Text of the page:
What a 24 hours! Last night all seemed fine for an approach to the horn with 35 knots of westerly wind. Then as I approached the shallows the wind filled in to a solid 50 knots which in itself isn't too much and should be fast sailing, but then the seas. Oh the seas at the Horn have a reputation for a reason and I am thankful I didn't see it in 70 knots like so many have. Some of whom rest in the graveyard of the seas below where LP and I struggled along. One minute I needed more sail to keep up with the swell that was so steep and short and then at others I would be going too fast and slam into some weird swell from the other direction and feel the boat shudder as the bow went under the swell.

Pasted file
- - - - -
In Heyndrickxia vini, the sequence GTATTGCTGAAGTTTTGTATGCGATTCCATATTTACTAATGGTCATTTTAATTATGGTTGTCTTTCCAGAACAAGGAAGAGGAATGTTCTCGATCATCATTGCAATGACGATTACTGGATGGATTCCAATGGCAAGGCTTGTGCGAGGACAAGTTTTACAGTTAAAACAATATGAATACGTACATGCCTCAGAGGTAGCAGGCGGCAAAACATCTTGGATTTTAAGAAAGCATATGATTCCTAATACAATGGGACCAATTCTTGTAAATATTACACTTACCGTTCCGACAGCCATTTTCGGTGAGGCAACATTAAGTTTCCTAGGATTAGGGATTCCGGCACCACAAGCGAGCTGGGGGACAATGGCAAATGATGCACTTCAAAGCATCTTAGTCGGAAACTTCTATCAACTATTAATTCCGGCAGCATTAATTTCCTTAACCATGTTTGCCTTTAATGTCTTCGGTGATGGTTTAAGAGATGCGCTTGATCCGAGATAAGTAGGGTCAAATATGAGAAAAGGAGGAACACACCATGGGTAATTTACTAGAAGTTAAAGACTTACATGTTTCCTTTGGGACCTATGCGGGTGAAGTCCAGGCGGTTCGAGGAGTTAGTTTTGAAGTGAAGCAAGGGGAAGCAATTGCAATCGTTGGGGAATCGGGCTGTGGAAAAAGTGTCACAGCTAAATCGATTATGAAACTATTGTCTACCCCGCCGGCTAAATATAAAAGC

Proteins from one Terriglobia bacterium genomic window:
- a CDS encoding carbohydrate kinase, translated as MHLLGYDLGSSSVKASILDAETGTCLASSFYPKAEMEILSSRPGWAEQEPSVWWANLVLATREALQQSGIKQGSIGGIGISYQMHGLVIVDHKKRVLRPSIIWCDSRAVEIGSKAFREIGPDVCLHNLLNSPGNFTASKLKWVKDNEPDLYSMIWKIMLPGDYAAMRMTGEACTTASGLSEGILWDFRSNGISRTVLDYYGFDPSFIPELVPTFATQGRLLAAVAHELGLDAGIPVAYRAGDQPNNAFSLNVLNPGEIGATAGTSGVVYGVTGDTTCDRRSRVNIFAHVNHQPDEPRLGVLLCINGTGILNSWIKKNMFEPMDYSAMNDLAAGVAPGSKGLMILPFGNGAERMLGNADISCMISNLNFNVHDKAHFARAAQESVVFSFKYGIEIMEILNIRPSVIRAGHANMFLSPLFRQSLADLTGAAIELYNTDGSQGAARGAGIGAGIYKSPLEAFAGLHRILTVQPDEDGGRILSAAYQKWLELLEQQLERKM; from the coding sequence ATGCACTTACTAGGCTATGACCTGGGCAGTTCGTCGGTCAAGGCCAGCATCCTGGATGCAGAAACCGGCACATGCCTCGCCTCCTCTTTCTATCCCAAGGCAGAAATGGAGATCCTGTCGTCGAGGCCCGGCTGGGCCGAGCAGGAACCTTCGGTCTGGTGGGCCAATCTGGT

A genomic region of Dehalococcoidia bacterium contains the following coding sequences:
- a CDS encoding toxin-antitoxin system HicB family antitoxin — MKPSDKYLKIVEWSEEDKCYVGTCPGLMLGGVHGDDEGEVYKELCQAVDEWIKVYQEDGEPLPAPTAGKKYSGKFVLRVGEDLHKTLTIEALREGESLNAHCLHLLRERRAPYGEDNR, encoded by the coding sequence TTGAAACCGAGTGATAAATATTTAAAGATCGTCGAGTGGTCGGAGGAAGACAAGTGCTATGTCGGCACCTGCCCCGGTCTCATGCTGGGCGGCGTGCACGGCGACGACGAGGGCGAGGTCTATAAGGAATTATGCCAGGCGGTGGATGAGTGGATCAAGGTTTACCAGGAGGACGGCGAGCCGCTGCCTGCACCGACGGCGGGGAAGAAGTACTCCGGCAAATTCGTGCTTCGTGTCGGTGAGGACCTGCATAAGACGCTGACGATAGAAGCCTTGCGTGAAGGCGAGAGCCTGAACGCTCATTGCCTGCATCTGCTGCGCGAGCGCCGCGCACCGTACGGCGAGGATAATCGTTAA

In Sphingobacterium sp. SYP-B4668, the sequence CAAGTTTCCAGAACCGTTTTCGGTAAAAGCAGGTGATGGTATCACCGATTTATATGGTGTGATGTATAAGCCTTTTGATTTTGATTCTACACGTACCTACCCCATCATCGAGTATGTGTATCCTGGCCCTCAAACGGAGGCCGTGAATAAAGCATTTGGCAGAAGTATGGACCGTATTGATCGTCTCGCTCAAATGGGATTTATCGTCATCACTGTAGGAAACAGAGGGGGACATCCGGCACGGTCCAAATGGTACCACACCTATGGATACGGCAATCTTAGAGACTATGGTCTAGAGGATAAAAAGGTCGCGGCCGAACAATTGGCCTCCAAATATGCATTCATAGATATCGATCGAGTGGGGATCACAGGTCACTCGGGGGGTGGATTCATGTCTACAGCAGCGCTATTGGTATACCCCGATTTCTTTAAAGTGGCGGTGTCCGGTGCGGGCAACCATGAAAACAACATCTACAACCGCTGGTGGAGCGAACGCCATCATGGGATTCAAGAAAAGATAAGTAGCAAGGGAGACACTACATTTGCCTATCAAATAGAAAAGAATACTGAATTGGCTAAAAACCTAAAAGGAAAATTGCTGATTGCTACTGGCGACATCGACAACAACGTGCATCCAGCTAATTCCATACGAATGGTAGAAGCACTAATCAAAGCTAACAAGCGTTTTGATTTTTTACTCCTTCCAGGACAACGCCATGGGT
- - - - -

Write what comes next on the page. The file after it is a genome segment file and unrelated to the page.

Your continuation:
On 2 occasions the bow felt like someone who was trying to come up for a breath of air desperately and she just couldn't break free until the boat was buried to the mast as the sail plan wanted to keep going and so it did. Then the stern rose until the rudders got the breath of air the bow needed and let go of the water. The boat would sit in this tenuous spot for a second although it felt like a year and then would fall on it's side to expose her under belly to the fury of the wave on the surface. No wonder Derek got rolled in 70 knots trying to get around in 2003!
Then things began to abate as forecast and after a day of gybing to the Islas de Hornos I got the payoff. I got to pass by the famous outcropping within a few miles at sunset under a mellow 20 knots reaching along with a beautiful southern sky coming and going with the rock bathed in periodic sunshine and even a rainbow. The picture perfect moment for my 3rd time around the infamous landmark.
Now I am expecting to watch the breeze continue to diminish and by the time I am truly clear and in the South Atlantic on the other side of the Straits of Le Maire I will be parked and if the forecast is accurate patiently waiting for the others to round so we may re-start this leg for the final push. Ughh!